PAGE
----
There’s a lot going on in here, by the way. There’s the thread of the Darkling Bride going through everything as well as a ton of story lines. There’s a mystery in the 1800s involving an author and his ‘mad’ wife, a 1990s murder/suicide mystery which involve several people from the current day shenanigans. Current day, the Lord of the Manor Castle is trying to sell his family’s home to the Heritage Trust which brings everyone back to the Castle. Oh, that’s right, there’s a creepy 700 (800?) year old castle in rural Ireland  with a monastic city’s ruins nearby. And a super creepy tower. Carragh is an American hired to catalog the family’s library and has A Very Dark Past that she references a bit until It All Comes Out later on. There’s also a brand new Detective Inspector from Dublin down to investigate the unsolved murder of Aidan’s parents. She has her own story line as well. The other characters have stories, obviously, but they aren’t given their own chapters/portions of chapters.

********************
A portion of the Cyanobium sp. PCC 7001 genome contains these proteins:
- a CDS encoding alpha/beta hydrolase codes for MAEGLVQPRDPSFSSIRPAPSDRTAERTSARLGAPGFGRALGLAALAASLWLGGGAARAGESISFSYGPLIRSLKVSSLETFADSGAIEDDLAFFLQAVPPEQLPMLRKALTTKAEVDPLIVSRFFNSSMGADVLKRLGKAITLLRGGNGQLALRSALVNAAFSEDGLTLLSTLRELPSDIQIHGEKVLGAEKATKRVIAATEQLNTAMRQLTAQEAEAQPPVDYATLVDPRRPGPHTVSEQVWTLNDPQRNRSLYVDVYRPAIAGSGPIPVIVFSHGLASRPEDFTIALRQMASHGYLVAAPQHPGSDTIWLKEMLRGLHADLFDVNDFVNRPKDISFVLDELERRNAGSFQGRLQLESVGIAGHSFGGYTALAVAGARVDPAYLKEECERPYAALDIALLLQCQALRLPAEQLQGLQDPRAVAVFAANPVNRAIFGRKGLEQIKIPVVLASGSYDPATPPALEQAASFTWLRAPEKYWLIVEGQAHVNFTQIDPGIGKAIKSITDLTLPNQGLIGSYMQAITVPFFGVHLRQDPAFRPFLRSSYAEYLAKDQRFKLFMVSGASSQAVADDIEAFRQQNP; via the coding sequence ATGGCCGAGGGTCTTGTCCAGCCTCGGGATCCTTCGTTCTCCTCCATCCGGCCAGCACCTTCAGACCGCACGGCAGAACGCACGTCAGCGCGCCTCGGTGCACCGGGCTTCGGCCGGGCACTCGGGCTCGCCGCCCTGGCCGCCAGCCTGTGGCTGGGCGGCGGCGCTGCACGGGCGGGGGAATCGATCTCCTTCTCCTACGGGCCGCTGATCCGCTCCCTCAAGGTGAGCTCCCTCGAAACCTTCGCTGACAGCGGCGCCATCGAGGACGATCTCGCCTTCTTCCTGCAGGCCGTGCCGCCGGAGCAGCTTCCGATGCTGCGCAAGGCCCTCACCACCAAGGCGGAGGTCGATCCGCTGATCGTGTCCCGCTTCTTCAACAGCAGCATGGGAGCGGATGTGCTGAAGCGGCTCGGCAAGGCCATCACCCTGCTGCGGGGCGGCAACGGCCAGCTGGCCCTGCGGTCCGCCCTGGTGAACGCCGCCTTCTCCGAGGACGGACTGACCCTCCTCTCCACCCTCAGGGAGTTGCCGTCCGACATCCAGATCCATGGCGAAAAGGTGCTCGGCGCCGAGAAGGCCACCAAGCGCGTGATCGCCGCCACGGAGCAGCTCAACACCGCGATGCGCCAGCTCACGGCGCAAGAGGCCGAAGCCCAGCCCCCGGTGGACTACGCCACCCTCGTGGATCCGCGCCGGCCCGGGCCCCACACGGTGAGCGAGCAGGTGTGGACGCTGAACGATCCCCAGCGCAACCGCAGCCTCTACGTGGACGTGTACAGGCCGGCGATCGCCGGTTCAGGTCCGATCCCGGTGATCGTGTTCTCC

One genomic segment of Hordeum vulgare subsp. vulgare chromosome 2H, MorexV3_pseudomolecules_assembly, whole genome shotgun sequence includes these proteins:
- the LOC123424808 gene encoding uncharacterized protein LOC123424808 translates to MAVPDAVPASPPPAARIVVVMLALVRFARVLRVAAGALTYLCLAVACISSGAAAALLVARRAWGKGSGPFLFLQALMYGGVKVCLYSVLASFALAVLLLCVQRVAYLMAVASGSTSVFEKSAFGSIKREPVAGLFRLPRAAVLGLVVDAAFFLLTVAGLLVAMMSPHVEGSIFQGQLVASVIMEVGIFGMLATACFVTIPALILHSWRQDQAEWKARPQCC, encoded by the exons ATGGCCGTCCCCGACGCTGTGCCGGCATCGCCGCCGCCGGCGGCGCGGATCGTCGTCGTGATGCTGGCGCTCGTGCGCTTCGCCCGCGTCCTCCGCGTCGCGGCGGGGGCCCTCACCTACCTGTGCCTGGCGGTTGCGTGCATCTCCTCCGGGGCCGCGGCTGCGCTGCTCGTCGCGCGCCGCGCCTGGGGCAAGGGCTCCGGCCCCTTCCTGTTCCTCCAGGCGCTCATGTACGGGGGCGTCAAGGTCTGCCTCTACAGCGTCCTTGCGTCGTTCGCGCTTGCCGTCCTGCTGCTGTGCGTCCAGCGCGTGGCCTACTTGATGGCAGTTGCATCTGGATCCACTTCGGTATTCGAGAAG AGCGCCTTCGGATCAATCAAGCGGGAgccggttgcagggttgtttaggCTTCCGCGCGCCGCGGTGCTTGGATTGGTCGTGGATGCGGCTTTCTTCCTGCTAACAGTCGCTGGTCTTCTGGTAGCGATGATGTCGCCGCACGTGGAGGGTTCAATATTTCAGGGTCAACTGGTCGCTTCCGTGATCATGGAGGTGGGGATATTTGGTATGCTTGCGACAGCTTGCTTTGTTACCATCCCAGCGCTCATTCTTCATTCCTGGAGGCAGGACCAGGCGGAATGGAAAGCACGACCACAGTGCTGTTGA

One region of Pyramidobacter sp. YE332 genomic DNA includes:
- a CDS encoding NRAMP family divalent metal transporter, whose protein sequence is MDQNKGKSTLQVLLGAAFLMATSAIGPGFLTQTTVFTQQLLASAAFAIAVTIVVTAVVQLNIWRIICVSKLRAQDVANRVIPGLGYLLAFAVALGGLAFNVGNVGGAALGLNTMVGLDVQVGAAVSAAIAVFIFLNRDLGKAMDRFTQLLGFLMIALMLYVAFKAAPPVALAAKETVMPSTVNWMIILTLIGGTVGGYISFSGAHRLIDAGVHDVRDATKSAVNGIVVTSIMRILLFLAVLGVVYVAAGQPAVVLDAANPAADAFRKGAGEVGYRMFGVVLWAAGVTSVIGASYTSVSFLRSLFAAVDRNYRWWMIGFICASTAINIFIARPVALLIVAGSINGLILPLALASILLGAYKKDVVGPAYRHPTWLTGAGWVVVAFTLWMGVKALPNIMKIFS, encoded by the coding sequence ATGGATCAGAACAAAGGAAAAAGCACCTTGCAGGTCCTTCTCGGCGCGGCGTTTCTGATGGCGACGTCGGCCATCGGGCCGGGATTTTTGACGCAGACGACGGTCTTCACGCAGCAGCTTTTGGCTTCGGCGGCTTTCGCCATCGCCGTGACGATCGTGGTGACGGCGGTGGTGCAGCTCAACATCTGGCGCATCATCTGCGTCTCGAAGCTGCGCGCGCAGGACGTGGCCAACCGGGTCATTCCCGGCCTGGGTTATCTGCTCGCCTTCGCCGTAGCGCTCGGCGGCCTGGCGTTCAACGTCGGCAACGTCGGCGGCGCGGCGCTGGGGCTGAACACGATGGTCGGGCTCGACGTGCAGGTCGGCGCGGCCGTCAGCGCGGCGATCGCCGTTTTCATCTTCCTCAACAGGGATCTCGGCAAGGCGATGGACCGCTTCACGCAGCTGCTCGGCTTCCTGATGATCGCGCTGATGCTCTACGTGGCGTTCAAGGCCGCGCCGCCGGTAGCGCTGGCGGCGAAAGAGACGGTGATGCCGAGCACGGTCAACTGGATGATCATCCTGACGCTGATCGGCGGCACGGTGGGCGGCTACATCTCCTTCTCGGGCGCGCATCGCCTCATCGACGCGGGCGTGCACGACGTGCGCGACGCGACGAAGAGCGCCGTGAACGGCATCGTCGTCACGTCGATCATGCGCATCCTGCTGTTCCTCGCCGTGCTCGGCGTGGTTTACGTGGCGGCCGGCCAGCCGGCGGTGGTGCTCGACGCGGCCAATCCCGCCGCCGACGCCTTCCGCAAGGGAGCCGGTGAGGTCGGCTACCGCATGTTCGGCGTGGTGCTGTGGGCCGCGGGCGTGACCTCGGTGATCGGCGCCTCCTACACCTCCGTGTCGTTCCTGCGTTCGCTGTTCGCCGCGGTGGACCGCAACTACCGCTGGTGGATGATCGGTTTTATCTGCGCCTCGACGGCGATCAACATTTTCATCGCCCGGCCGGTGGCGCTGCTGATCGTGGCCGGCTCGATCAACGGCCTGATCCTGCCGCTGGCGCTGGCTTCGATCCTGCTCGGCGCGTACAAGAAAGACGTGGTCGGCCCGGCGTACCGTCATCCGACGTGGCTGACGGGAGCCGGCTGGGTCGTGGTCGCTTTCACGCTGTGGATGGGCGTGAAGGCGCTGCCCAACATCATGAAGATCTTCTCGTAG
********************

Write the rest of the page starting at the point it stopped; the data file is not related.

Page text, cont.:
Overall, I really liked this book. My only issues were that the lurve story (of course there’s a love story) goes from 0 to 100 suddenly, Aidan’s kind of a dick & his redemption isn’t super redemption-like, and there wasn’t enough ghost stuff. There’s some ghost stuff, but not enough. I wanted haunting. I think I’d have added a part of a star if the author had included the ‘real’ story of the Darkling Bride instead of leaving us with bits and pieces.